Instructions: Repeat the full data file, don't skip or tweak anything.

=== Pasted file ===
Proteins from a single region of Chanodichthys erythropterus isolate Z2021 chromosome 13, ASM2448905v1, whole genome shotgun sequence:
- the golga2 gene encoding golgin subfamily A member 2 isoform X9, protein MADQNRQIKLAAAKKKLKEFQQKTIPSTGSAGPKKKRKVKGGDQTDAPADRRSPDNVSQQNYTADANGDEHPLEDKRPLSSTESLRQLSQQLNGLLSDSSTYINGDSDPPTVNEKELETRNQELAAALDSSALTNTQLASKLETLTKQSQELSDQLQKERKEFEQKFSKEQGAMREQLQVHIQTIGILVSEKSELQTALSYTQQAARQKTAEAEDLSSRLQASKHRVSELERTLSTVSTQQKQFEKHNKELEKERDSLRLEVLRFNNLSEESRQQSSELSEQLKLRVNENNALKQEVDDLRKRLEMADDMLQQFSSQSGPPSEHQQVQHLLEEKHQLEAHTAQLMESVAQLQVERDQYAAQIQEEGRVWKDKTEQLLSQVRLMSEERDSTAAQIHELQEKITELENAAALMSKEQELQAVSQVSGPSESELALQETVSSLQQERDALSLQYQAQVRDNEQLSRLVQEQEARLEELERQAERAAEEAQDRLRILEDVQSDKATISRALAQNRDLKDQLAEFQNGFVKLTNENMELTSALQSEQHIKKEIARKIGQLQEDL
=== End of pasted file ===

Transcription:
Proteins from a single region of Chanodichthys erythropterus isolate Z2021 chromosome 13, ASM2448905v1, whole genome shotgun sequence:
- the golga2 gene encoding golgin subfamily A member 2 isoform X9, protein MADQNRQIKLAAAKKKLKEFQQKTIPSTGSAGPKKKRKVKGGDQTDAPADRRSPDNVSQQNYTADANGDEHPLEDKRPLSSTESLRQLSQQLNGLLSDSSTYINGDSDPPTVNEKELETRNQELAAALDSSALTNTQLASKLETLTKQSQELSDQLQKERKEFEQKFSKEQGAMREQLQVHIQTIGILVSEKSELQTALSYTQQAARQKTAEAEDLSSRLQASKHRVSELERTLSTVSTQQKQFEKHNKELEKERDSLRLEVLRFNNLSEESRQQSSELSEQLKLRVNENNALKQEVDDLRKRLEMADDMLQQFSSQSGPPSEHQQVQHLLEEKHQLEAHTAQLMESVAQLQVERDQYAAQIQEEGRVWKDKTEQLLSQVRLMSEERDSTAAQIHELQEKITELENAAALMSKEQELQAVSQVSGPSESELALQETVSSLQQERDALSLQYQAQVRDNEQLSRLVQEQEARLEELERQAERAAEEAQDRLRILEDVQSDKATISRALAQNRDLKDQLAEFQNGFVKLTNENMELTSALQSEQHIKKEIARKIGQLQEDL